When your business goal or website changes, your menu must also change. Planning things visually will pay off when you start thinking about restructuring your site. Make a flowchart.
Start with your new menu one or two levels deep and see if you can fit in more pages you have created over the years. You’ll find that some pages are still valid but don’t seem relevant to your menu anymore. No problem, just be sure to link to them on related pages and in your sitemaps so that Google and your visitors can still find these pages. The flowchart will also show you any gaps in the site structure.
Read more: Optimizing your website menu »
Rethink your taxonomy
Creating an overview of your categories, subcategories, and products or posts will also help you to rethink your site’s taxonomy. This could be a simple spreadsheet, but you can use more visual tools like LucidChart or MindNode.
Do your product categories and subcategories provide a logical overview of your product range or your posts and pages? Perhaps you’ve noticed somewhere down the line that one category has been far more successful than others, or you wrote many blog posts on one subject and very few on others.
If one category grows much larger than others, your site’s pyramid could be thrown off balance. Think about splitting this category into different categories. But, if some product lines end up much smaller than others, you might want to merge them. Don’t forget to redirect the ones you delete.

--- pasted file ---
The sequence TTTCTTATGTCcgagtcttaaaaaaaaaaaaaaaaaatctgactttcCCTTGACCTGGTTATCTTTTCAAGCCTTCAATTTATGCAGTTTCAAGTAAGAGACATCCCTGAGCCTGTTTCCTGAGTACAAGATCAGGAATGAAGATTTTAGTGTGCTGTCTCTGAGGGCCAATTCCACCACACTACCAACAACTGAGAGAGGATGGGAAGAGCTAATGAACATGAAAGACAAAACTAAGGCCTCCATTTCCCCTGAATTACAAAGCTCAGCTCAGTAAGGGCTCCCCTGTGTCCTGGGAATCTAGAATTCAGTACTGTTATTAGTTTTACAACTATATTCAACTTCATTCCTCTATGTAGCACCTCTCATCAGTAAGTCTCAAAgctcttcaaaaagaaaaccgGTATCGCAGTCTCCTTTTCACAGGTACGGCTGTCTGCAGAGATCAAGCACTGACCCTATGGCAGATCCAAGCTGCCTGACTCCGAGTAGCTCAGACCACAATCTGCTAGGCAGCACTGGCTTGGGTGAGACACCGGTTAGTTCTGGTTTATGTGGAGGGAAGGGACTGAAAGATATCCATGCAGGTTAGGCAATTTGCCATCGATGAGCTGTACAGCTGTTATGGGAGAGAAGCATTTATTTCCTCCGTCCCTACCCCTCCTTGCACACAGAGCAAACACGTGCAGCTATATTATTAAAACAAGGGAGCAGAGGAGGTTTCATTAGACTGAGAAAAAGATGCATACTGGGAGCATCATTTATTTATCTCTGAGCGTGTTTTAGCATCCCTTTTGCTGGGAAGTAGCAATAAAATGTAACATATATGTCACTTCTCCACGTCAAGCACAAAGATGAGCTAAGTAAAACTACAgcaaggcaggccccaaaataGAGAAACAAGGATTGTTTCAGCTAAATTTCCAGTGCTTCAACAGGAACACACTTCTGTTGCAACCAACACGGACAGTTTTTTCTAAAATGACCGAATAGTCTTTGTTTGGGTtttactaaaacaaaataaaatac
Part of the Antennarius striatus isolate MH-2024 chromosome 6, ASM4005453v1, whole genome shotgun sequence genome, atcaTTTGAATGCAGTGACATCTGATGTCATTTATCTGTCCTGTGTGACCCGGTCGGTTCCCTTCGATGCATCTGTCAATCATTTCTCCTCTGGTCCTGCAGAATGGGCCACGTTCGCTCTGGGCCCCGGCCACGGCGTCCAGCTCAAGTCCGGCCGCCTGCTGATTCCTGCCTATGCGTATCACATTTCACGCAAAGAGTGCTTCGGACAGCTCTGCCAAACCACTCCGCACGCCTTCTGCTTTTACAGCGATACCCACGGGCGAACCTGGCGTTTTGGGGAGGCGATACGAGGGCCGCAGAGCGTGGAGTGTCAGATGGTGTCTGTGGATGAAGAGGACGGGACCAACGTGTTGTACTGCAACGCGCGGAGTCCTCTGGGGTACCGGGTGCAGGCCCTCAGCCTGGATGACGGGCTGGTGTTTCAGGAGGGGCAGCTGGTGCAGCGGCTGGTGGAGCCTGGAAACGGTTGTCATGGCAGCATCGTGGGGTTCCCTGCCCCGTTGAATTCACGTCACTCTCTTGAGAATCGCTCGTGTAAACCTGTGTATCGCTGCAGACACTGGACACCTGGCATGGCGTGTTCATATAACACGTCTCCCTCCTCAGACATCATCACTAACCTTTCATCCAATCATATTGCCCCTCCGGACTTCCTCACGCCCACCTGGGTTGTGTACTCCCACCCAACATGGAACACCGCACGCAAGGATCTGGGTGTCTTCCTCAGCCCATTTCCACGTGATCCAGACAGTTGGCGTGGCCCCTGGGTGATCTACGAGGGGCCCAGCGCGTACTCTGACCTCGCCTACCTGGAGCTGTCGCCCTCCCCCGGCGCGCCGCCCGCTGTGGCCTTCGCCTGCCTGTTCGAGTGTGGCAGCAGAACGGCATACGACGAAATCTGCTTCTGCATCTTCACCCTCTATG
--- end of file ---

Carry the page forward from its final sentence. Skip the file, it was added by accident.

If you have built your HTML sitemap manually, update that sitemap after changing your site structure. In the far more likely event you have an XML sitemap, re-submit it to Google Search Console.
Keep reading: The structure of a growing blog »
Clean up outdated content
You might be able to update and republish some outdated articles to make them relevant again. If an article is outdated, but no one reads it anyway, you might delete it. This could clean up your site nicely.
What you should know, in that case, is that you should never delete a page or article without thinking. If Google cannot find the page, it serves your user a 404 error page. Both the search engine and your visitor will see this error message saying the page doesn’t exist, and that is a bad experience and, thus, bad for your SEO.
Be smart about this! You need to redirect the URL of the page you’re deleting properly so your user (and Google) lands on a different page that is relevant to them. That could even improve your SEO!
Got some old content to clean up on your site? Sort out hidden pages and dead ends in four easy steps with our orphaned content SEO workout, available in Yoast SEO Premium.
Avoid keyword cannibalization